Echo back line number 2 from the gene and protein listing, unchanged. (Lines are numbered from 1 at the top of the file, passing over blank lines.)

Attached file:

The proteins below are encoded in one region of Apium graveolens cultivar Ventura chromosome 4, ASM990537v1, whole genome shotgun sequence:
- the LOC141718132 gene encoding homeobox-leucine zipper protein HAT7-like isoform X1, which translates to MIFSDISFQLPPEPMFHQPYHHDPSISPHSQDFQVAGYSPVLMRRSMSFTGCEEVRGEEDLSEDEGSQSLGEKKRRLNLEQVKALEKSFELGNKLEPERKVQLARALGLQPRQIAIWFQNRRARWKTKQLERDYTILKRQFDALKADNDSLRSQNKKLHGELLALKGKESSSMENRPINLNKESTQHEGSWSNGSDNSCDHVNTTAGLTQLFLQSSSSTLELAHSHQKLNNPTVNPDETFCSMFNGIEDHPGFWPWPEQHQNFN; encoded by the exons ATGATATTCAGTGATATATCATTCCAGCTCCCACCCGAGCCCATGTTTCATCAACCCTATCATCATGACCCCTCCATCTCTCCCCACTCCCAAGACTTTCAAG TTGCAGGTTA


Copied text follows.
- the LOC141718132 gene encoding homeobox-leucine zipper protein HAT7-like isoform X1, which translates to MIFSDISFQLPPEPMFHQPYHHDPSISPHSQDFQVAGYSPVLMRRSMSFTGCEEVRGEEDLSEDEGSQSLGEKKRRLNLEQVKALEKSFELGNKLEPERKVQLARALGLQPRQIAIWFQNRRARWKTKQLERDYTILKRQFDALKADNDSLRSQNKKLHGELLALKGKESSSMENRPINLNKESTQHEGSWSNGSDNSCDHVNTTAGLTQLFLQSSSSTLELAHSHQKLNNPTVNPDETFCSMFNGIEDHPGFWPWPEQHQNFN; encoded by the exons ATGATATTCAGTGATATATCATTCCAGCTCCCACCCGAGCCCATGTTTCATCAACCCTATCATCATGACCCCTCCATCTCTCCCCACTCCCAAGACTTTCAAG TTGCAGGTTA